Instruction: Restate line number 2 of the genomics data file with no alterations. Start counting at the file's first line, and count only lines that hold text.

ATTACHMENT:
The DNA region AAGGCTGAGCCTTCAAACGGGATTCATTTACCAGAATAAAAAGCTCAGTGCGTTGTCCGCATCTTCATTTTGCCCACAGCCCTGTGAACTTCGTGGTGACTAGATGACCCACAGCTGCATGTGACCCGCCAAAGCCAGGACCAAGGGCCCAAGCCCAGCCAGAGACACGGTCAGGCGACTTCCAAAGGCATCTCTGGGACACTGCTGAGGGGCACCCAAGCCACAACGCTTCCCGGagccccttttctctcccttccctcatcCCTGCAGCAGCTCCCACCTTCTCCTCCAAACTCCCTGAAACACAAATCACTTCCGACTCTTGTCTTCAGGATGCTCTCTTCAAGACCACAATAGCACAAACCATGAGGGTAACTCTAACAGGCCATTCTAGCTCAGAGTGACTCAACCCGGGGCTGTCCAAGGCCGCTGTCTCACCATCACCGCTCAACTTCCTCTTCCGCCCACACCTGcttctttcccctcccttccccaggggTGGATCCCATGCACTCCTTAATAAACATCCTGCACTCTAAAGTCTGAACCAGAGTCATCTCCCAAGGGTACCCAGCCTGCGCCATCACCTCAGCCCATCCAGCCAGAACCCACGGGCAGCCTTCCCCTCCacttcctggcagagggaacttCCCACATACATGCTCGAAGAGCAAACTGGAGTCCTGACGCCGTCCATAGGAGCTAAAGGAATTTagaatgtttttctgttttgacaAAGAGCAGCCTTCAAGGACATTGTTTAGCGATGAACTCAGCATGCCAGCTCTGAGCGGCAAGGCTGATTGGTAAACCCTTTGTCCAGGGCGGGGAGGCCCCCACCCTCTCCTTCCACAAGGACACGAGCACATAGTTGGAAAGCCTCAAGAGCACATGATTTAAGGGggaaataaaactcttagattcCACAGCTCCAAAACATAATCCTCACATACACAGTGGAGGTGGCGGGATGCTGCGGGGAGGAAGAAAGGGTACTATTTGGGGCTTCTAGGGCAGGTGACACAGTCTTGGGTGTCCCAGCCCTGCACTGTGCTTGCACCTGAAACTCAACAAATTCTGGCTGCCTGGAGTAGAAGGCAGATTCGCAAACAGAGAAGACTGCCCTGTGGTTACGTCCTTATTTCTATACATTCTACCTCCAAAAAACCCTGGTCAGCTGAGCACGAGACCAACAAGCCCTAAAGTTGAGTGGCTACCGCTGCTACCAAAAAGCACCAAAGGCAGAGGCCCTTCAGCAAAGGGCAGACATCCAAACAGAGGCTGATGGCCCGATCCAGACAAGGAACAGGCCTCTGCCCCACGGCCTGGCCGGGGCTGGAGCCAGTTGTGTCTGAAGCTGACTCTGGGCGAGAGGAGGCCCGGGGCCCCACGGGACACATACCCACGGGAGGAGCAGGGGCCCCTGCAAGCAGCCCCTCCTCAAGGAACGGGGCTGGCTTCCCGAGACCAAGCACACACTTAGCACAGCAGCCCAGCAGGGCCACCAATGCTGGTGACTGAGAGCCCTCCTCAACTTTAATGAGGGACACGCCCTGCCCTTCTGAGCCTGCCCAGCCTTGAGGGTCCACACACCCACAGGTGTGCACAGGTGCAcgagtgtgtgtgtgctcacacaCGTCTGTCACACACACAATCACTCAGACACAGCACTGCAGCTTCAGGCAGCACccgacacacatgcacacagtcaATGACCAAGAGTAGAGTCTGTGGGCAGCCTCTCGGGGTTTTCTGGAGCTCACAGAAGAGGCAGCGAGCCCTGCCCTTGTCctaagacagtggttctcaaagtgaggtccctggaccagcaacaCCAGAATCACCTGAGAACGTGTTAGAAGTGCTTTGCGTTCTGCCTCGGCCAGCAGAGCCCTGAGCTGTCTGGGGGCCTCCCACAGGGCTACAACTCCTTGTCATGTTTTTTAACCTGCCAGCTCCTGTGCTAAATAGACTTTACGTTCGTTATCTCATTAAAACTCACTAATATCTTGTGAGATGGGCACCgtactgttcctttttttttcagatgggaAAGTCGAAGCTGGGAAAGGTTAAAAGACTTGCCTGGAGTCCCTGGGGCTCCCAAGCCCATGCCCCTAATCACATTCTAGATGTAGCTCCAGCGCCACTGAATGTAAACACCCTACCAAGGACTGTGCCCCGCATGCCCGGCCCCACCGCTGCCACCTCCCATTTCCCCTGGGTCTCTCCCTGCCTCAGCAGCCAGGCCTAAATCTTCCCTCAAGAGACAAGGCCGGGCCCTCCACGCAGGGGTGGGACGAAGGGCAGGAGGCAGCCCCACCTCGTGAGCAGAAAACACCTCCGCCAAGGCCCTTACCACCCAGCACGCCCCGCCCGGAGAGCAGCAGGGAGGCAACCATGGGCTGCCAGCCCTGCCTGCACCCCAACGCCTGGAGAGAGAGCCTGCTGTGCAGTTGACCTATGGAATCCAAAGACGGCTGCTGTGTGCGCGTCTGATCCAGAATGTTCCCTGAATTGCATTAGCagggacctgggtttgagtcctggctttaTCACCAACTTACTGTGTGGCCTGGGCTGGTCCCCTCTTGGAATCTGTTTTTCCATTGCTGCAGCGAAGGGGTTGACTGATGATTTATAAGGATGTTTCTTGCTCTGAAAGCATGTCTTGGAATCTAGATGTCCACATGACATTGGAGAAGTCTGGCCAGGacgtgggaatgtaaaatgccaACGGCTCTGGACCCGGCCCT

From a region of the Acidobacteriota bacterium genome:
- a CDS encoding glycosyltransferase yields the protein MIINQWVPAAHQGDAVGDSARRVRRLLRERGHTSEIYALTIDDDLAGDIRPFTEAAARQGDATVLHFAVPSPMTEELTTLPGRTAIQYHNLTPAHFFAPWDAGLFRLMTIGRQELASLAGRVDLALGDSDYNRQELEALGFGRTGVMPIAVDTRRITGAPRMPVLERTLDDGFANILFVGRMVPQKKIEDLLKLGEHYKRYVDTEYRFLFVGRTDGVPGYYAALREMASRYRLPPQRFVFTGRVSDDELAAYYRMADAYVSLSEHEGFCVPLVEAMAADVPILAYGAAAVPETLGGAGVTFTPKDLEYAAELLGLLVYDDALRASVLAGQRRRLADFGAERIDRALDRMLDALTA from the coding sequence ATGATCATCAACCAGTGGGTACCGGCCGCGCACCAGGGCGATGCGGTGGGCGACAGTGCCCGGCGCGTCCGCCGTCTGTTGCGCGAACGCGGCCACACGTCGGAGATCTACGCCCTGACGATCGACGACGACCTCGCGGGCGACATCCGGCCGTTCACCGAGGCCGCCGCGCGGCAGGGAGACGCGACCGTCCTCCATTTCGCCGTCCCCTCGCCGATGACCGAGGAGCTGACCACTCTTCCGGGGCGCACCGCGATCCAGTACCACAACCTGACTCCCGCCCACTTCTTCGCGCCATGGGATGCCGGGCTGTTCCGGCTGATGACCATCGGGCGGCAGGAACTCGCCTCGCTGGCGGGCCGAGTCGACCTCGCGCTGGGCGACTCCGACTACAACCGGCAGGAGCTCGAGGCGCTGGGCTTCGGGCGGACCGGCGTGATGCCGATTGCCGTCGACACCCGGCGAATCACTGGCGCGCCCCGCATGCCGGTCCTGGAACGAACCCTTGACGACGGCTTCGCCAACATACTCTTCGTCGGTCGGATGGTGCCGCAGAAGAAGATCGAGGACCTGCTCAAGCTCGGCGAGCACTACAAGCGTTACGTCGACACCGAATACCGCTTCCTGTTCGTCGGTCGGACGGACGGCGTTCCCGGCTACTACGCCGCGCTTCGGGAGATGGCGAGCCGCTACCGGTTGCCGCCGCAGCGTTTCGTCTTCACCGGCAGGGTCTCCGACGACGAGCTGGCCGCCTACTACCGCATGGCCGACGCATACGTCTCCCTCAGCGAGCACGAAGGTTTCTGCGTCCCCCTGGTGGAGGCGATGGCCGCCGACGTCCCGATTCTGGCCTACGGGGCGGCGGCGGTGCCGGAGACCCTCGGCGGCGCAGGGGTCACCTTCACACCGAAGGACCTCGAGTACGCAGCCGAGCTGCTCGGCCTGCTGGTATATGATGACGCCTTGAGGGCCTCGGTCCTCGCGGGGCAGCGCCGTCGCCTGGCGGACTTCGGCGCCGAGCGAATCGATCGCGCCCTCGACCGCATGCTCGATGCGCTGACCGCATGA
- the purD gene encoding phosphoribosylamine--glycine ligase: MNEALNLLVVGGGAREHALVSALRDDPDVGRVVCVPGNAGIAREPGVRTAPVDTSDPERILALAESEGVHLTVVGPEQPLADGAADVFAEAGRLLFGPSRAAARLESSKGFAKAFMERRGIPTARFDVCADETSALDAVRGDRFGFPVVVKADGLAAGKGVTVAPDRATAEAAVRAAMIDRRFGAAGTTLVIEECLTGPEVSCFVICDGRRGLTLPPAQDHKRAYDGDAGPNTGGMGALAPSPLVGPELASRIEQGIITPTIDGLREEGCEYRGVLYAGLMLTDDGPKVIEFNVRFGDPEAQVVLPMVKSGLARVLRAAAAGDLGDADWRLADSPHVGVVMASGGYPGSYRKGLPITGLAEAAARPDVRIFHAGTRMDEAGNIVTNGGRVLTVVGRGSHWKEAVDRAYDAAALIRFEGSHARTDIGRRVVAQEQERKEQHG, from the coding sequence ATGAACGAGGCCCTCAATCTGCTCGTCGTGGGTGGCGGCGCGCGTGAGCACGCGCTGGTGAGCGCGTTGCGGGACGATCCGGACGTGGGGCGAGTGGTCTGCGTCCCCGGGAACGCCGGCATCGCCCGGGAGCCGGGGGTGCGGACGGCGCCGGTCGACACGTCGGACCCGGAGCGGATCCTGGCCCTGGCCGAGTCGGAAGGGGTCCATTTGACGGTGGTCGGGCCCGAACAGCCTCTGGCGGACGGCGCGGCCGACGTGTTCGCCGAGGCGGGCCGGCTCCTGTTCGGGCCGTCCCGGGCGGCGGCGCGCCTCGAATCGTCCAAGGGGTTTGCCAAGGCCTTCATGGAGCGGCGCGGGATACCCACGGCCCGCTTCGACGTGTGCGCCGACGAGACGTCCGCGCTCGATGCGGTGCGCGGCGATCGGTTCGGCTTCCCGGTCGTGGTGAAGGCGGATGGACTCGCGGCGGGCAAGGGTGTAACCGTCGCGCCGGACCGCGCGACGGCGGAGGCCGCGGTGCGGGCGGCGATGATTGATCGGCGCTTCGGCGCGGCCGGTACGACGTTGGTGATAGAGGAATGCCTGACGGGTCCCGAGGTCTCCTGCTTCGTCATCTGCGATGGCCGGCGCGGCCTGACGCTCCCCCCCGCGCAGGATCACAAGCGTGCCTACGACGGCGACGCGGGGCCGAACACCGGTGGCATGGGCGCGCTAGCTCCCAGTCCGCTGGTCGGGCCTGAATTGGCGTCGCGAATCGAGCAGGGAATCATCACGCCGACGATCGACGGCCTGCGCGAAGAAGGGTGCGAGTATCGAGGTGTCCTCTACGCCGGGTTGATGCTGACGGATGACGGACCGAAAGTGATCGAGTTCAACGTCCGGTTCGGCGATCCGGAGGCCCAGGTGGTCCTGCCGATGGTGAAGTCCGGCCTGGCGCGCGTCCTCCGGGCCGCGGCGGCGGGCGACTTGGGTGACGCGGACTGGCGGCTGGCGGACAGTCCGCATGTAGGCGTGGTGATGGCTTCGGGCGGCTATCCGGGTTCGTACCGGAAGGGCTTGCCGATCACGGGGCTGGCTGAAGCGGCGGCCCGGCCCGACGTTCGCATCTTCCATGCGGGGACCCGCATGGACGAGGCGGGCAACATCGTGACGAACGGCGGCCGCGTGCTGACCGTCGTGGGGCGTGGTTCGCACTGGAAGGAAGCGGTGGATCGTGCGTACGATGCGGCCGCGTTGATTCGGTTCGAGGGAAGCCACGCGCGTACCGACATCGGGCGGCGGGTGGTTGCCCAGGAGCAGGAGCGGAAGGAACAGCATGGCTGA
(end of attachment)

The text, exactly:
From a region of the Acidobacteriota bacterium genome: